When I looked into your room
that day, I didn’t know
you were on the edge of death.
Your breath went
and came again, you slept deeply
like the child that you were,
the covers covered you.
I woke to changes in the air,
how it moved, where it settled.
In the vivid blue of a May morning
we went from even to odd
a new number
countenanced in your absence,
a new mother
a new father
a new brother
a new sister.
Familiar shapes re-formed
in the breach you created.
For days I circled the minutes taken
from your ribs, the muffled sigh
of your insides emptying out.
A red coat lay limp on the chair, I felt
the airborne currents of your longing,
your hair was on the hairbrush still.
This is the way life thinks about death.
How weightless is the last breath.
is lit with the small details of a life; odd socks,
a shoe half hidden beneath the bed,
the soft flowered quilt, uncrumpled now.
Crayons, paper planes, pink faded ted.
Day after day, I lie where she lay, her pillow-smell
flashes images; a face bled white,
fingers and silver beads twined tight, nails
of half-moon blue, hair curled in auburn light.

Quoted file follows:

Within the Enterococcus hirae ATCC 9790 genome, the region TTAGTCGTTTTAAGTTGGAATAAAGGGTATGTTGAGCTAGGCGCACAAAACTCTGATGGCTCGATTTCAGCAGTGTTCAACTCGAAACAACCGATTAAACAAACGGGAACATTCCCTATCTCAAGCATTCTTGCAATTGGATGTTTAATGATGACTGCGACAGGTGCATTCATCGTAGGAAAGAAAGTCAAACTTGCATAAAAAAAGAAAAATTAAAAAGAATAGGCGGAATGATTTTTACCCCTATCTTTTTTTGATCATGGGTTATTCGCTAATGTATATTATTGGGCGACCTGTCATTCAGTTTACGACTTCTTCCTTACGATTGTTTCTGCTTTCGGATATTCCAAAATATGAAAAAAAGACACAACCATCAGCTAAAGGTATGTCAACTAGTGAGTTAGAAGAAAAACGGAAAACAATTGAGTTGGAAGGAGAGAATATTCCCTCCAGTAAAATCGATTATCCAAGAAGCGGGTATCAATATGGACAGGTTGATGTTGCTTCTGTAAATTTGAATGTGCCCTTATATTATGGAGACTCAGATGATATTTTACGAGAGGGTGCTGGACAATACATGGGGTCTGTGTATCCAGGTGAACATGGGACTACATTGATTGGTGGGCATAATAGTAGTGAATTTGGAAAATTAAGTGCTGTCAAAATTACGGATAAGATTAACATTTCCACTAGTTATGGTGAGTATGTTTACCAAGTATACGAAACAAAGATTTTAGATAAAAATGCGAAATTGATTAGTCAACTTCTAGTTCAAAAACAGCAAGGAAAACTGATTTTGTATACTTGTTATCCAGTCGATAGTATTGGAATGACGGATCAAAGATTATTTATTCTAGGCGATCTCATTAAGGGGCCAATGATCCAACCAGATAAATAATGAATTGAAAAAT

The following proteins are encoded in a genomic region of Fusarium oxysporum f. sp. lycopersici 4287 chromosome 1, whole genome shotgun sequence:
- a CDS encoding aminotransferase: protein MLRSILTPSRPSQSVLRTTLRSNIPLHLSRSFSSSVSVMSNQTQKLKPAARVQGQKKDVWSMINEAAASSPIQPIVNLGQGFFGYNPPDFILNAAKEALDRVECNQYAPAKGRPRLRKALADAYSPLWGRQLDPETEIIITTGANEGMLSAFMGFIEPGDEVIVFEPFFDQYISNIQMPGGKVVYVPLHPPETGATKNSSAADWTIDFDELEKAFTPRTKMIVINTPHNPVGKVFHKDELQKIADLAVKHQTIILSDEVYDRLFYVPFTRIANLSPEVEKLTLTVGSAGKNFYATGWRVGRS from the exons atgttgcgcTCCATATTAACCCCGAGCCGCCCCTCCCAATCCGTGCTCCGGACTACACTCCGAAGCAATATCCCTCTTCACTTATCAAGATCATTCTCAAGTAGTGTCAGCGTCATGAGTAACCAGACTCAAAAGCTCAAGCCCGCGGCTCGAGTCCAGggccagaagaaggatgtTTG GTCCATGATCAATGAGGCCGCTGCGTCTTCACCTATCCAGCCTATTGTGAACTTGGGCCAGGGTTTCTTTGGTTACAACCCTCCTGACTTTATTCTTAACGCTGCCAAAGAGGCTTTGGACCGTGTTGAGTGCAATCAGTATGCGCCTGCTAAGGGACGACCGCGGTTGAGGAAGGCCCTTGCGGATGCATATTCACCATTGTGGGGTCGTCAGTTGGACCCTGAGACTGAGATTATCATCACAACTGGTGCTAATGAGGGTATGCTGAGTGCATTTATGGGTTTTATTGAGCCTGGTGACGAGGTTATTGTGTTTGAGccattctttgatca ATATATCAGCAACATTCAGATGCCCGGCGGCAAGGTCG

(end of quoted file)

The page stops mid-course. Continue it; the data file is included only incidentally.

Across the window curtains drift, summer leaves
sashay in the breeze. I am ten. I see the glow
of corn-blue eyes, hear the echo of life’s
intention, its swift ungiving.
Eithne Lannon is a native of Dublin and teaches in Kilbarrack. She has had work published in Bare Hands, Issue 23, 2016, Skylight 47, Issue 6, 2016: A New Ulster, Issue 42, March 2016, the anthology ‘And Agamemnon Dead’, 2015, A New Ulster, Issue 28, January 2015 and forthcoming, Headstuff, Strange Bedfellows series, 2016. She had two poems shortlisted for the Galway Hospital Arts Competition in 2016.
She does regular open mics, has co-hosted the Gladstone Readings in 2015 and 2016, read at Skerries Soundwaves Festival, September, 2015 and Skerries Donkey Shots Festival, 2015 & 2016. She is currently Artist in Residence in Loughshinny Boathouse, Co. Dublin.